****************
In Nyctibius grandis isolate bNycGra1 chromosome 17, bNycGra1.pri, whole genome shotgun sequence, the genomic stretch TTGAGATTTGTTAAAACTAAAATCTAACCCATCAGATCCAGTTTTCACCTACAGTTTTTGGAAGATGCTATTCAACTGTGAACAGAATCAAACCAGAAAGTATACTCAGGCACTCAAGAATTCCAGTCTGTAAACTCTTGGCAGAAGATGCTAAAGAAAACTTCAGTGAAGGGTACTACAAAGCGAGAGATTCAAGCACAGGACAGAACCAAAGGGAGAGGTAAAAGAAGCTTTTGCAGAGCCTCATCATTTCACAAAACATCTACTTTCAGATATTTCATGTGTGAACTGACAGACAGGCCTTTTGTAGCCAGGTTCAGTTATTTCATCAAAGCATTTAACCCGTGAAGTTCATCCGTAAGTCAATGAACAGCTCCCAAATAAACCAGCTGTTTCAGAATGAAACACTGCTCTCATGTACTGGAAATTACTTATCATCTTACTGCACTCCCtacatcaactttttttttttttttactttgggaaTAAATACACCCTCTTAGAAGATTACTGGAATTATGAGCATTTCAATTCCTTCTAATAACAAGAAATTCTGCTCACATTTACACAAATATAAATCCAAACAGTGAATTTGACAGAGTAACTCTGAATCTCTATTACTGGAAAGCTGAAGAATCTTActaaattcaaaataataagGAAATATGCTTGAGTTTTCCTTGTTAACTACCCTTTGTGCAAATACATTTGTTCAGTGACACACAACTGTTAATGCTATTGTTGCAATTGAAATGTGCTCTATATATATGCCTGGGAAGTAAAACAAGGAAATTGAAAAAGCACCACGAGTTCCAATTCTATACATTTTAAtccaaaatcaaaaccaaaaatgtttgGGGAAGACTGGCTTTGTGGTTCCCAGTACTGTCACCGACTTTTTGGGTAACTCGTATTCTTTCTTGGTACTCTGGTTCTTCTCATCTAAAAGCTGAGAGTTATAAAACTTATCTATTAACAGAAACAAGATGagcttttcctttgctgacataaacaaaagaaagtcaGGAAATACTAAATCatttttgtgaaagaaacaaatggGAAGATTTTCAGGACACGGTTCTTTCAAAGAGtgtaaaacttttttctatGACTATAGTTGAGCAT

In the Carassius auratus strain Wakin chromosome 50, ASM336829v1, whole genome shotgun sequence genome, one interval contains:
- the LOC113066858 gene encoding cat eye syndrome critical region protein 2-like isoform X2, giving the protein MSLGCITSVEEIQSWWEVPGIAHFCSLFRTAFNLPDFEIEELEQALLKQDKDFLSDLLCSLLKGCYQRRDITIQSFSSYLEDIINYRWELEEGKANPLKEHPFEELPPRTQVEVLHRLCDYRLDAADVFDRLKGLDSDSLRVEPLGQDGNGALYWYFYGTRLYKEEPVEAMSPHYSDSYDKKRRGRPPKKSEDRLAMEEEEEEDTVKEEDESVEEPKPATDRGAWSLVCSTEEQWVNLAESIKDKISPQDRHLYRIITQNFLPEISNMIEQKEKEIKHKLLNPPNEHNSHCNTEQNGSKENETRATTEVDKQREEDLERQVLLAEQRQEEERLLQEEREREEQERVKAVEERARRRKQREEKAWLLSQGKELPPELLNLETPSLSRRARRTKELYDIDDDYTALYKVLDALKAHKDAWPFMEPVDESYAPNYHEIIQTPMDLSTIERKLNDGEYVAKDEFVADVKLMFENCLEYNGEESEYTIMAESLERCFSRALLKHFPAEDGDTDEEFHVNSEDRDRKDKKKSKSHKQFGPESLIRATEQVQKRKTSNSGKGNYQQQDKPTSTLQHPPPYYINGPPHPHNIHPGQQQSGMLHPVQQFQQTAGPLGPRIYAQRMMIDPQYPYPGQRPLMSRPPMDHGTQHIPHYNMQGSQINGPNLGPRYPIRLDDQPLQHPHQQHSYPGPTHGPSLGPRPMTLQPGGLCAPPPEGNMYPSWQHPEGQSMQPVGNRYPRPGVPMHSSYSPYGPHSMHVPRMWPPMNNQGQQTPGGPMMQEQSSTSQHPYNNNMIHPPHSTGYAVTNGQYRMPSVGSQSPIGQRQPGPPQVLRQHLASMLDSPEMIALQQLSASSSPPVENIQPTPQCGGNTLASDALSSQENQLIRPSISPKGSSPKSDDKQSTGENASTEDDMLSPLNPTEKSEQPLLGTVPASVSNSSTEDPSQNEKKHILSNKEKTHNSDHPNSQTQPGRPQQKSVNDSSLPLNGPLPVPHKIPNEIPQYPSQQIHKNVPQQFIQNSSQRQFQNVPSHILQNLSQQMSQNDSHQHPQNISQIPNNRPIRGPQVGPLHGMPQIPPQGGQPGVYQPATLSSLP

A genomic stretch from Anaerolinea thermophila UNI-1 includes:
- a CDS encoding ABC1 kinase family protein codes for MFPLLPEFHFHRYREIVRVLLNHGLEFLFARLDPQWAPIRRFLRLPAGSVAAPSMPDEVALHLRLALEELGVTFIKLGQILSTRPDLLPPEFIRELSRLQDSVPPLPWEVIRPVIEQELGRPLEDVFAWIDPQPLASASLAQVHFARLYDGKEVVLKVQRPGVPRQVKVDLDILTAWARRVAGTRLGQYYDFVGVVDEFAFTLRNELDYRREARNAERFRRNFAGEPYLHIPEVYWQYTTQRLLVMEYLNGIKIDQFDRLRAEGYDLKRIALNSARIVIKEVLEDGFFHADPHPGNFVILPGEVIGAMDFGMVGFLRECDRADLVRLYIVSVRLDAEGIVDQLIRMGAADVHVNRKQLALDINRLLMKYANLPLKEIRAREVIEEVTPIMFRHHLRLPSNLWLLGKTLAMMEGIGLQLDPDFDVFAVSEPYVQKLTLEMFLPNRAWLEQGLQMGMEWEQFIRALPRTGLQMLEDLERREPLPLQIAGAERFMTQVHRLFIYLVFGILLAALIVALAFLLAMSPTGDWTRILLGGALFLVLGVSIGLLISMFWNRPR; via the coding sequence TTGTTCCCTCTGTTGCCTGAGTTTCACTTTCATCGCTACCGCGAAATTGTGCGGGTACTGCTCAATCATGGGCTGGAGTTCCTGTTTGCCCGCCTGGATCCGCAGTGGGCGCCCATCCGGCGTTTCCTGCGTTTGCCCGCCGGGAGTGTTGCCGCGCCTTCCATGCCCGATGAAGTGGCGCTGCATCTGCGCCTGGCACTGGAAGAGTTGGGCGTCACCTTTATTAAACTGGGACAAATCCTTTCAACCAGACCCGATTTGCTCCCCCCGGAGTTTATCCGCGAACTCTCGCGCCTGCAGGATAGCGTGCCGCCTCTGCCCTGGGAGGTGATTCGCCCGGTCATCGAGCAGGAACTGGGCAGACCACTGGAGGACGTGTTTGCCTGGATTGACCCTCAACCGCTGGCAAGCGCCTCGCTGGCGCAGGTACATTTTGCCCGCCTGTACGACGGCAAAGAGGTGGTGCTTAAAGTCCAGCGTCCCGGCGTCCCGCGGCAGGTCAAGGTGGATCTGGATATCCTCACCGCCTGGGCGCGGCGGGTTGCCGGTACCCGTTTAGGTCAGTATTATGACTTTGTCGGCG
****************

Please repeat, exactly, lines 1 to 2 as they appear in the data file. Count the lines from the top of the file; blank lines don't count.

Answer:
In Nyctibius grandis isolate bNycGra1 chromosome 17, bNycGra1.pri, whole genome shotgun sequence, the genomic stretch TTGAGATTTGTTAAAACTAAAATCTAACCCATCAGATCCAGTTTTCACCTACAGTTTTTGGAAGATGCTATTCAACTGTGAACAGAATCAAACCAGAAAGTATACTCAGGCACTCAAGAATTCCAGTCTGTAAACTCTTGGCAGAAGATGCTAAAGAAAACTTCAGTGAAGGGTACTACAAAGCGAGAGATTCAAGCACAGGACAGAACCAAAGGGAGAGGTAAAAGAAGCTTTTGCAGAGCCTCATCATTTCACAAAACATCTACTTTCAGATATTTCATGTGTGAACTGACAGACAGGCCTTTTGTAGCCAGGTTCAGTTATTTCATCAAAGCATTTAACCCGTGAAGTTCATCCGTAAGTCAATGAACAGCTCCCAAATAAACCAGCTGTTTCAGAATGAAACACTGCTCTCATGTACTGGAAATTACTTATCATCTTACTGCACTCCCtacatcaactttttttttttttttactttgggaaTAAATACACCCTCTTAGAAGATTACTGGAATTATGAGCATTTCAATTCCTTCTAATAACAAGAAATTCTGCTCACATTTACACAAATATAAATCCAAACAGTGAATTTGACAGAGTAACTCTGAATCTCTATTACTGGAAAGCTGAAGAATCTTActaaattcaaaataataagGAAATATGCTTGAGTTTTCCTTGTTAACTACCCTTTGTGCAAATACATTTGTTCAGTGACACACAACTGTTAATGCTATTGTTGCAATTGAAATGTGCTCTATATATATGCCTGGGAAGTAAAACAAGGAAATTGAAAAAGCACCACGAGTTCCAATTCTATACATTTTAAtccaaaatcaaaaccaaaaatgtttgGGGAAGACTGGCTTTGTGGTTCCCAGTACTGTCACCGACTTTTTGGGTAACTCGTATTCTTTCTTGGTACTCTGGTTCTTCTCATCTAAAAGCTGAGAGTTATAAAACTTATCTATTAACAGAAACAAGATGagcttttcctttgctgacataaacaaaagaaagtcaGGAAATACTAAATCatttttgtgaaagaaacaaatggGAAGATTTTCAGGACACGGTTCTTTCAAAGAGtgtaaaacttttttctatGACTATAGTTGAGCAT

In the Carassius auratus strain Wakin chromosome 50, ASM336829v1, whole genome shotgun sequence genome, one interval contains: